- What's On
- Adult Learning
- News & Media
- Get Involved
- Community Projects
- About Us
- Conference and Events
25 June, 2011 - 22 January, 2012
This major exhibition takes a fresh look at the works of York-born artist William Etty RA (1787-1849) and uncovers the reasons for his controversial reputation. It is the first comprehensive reassessment of his art for more than 50 years.
Art and Controversy
Iphigenia by William Etty
Etty's art divided public opinion during the first half of the nineteenth century more than that of any other British artist, with the possible exception of Turner.
During his 40-year career he produced a wide variety of landscapes and portraits, but is most famous for his repeated use of the female nude.
Many believed that the splendour of his richly coloured canvases was designed to disguise his underlying preoccupation with titillating forms of bodily display.
Etty was repeatedly encouraged to 'turn from his wicked ways' and make his art 'fit for decent company'.
At the same time, one critic declared Etty to be 'the greatest of all our history painters'. Another said the brilliancy of his colours were almost 'too much for human eyes to dwell upon'.
He was described as the natural heir of the Old Masters; as 'rivalling Rubens and the great Venetians on their own ground'.
Detail from The Bridge of Sighs by William Etty
This exhibition includes more than 100 of Etty's works from Tate, the Royal Academy, the Royal Collection, Russell Cotes Art Gallery and Museum, Southampton Art Gallery and Manchester Art Gallery, as well as many works from York Art Gallery.
The works are displayed in four key areas:
Etty’s history paintings and his problematic relationship with the critics;
His passion for the Old Masters and the delicate copies he made after them;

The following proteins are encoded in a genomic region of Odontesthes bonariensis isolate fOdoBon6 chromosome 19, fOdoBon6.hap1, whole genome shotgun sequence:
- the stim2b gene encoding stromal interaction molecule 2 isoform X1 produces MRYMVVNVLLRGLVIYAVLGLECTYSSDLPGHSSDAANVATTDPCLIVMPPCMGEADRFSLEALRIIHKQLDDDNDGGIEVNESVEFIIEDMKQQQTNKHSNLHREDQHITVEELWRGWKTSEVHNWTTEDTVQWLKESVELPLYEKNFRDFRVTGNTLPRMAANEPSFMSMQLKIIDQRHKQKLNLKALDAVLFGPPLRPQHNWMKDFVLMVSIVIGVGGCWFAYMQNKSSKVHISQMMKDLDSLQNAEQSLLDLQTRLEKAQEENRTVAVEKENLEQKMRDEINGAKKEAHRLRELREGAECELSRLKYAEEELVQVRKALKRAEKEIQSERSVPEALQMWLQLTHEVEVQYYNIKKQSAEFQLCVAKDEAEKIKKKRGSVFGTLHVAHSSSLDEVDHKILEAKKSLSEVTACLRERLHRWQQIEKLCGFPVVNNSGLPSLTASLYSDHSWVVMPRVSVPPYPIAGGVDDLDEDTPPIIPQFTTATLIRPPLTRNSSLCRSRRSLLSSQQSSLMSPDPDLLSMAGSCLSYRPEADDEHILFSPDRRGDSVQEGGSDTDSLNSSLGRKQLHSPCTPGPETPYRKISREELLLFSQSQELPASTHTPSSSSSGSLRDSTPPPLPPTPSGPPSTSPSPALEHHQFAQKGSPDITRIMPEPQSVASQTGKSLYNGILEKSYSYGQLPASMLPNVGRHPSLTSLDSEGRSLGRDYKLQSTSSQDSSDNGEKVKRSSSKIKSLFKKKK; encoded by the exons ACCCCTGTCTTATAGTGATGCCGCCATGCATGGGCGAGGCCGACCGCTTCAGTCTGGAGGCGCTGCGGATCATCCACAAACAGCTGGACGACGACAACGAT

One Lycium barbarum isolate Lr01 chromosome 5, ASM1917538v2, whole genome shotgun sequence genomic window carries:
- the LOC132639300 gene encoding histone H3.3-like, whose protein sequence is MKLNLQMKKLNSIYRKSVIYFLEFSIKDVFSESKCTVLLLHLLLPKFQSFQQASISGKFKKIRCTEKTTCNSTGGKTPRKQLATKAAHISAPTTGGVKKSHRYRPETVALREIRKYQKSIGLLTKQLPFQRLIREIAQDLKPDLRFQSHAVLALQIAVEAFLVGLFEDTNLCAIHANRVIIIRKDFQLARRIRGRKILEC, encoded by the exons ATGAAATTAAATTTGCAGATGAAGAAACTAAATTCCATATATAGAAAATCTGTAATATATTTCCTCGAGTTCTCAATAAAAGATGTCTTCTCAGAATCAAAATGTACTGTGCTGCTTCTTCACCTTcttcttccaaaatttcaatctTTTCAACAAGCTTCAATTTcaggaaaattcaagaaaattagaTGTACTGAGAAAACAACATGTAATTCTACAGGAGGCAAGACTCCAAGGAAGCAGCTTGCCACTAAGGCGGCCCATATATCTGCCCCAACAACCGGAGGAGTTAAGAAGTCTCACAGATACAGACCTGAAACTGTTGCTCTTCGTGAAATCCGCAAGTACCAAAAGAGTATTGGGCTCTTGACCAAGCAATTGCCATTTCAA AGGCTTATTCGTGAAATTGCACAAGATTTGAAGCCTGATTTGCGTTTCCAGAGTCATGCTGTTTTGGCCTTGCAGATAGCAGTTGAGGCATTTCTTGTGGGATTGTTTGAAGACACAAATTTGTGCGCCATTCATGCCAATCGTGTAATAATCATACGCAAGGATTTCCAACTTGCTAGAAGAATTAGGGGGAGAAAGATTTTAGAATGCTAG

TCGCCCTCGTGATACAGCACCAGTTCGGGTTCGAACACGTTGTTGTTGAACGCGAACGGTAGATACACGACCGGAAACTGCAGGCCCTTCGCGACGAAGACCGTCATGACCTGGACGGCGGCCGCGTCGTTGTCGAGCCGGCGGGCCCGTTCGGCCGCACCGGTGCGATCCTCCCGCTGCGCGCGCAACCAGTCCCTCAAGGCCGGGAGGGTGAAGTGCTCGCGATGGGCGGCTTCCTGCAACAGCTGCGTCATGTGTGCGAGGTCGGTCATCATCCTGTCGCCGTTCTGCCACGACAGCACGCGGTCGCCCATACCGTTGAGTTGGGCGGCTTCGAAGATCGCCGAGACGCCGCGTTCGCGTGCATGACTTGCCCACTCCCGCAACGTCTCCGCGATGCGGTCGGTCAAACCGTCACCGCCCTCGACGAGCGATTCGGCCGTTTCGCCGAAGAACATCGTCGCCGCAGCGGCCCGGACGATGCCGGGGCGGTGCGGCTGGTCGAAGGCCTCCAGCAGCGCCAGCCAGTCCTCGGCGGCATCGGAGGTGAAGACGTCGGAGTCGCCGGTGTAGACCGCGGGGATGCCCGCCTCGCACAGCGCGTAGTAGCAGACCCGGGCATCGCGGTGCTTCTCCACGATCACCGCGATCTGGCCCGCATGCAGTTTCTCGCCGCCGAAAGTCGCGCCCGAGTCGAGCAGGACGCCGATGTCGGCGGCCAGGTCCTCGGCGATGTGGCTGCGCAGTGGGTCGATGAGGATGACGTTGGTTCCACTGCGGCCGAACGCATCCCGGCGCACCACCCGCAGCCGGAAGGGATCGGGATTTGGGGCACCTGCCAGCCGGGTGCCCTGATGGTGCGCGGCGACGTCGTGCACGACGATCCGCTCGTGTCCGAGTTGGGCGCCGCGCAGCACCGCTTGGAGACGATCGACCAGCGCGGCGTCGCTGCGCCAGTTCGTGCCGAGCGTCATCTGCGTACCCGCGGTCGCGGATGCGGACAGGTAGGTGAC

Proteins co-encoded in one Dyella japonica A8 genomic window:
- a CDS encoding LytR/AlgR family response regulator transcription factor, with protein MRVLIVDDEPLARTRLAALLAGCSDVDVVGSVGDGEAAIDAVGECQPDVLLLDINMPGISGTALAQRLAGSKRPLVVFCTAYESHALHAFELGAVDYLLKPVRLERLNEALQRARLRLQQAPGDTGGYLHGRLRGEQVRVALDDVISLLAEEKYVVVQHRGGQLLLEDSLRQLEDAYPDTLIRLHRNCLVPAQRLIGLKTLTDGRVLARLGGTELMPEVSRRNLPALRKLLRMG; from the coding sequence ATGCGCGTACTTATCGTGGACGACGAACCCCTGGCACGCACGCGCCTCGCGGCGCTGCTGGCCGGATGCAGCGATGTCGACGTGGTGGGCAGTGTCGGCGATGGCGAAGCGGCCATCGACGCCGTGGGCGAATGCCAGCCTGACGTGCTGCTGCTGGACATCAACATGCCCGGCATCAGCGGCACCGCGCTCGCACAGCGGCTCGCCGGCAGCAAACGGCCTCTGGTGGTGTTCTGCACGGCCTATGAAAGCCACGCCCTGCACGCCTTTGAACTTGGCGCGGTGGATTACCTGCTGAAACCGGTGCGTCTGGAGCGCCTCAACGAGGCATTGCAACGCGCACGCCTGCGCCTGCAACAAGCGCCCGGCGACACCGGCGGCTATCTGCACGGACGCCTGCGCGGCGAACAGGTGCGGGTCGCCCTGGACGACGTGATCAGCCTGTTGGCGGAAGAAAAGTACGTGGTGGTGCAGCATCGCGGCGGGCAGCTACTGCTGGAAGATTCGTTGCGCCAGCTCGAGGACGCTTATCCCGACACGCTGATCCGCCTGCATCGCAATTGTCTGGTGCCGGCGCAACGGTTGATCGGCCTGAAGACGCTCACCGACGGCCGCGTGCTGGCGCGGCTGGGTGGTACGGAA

The artist's passion for the life class which includes numerous oil studies and sketches;
Etty's rich and characteristic portraits.
The Etty Express
You can also pick up a copy of The Etty Express, which contains many quotes from journalists and critics of the day, giving an insight into the controversy surrounding Etty and his work.
Alternatively, view the pages here:
The catalogue - limited stock now available
William Etty Art & Controversy - the exhibition catalogue edited by Sarah Burnage, Mark Hallett and Laura Turner
A full-colour catalogue has also been produced to accompany the exhibition.
William Etty: Art and Controversy, is edited by Dr Sarah Burnage, researcher and exhibition curator, Prof Mark Hallett from the University of York and Laura Turner, our curator of art.
Copies have been selling well since June and stocks are now limited, so ensure you get in touch if you wish to secure a copy.
The catalogue costs £25 and is available to order by post at the following rates:
UK P&P: £7.00
Europe Airmail P&P: £12.00
Worldwide Airmail P&P: £21.00 (5 - 14 days)
Worldwide Surface Mail P&P: £14.00 (up to 56 days)
If would would like to order a copy by post, send a cheque made payable to The York Museums Trust, to Sharon Finlayson, Retail Supervisor, York Art Gallery, Exhibition Square, York, YO1 7EW.
If you would prefer to pay by credit card, please email us for details. Please note, it may take two or three days for us to get back to you due to the volume of our enquiries.
Etty York Walk
Etty was born and died in York and there are many sites around the city connected with his life.
Why not see them for yourself after visiting the exhibition by taking our Etty York Walk?
Pick up a leaflet at the gallery or download one here to print out yourself.
Listen to Sarah Burnage talking about Etty's art in a podcast about Art and Controversy produced by Art in Yorkshire - supported by Tate, a year-long celebration of the visual art in 19 galleries throughout Yorkshire.
Download a more detailed description of the exhibition and the catalogue.
Visit our Star Works section for more about the life and work of William Etty, and to see more examples of his work.
We're delighted to be working in partnership with The Times to offer exclusive events and offers to members of the Times+ scheme. We are grateful for their support for this exhibition.
Visit the MyTimesPlus website for more details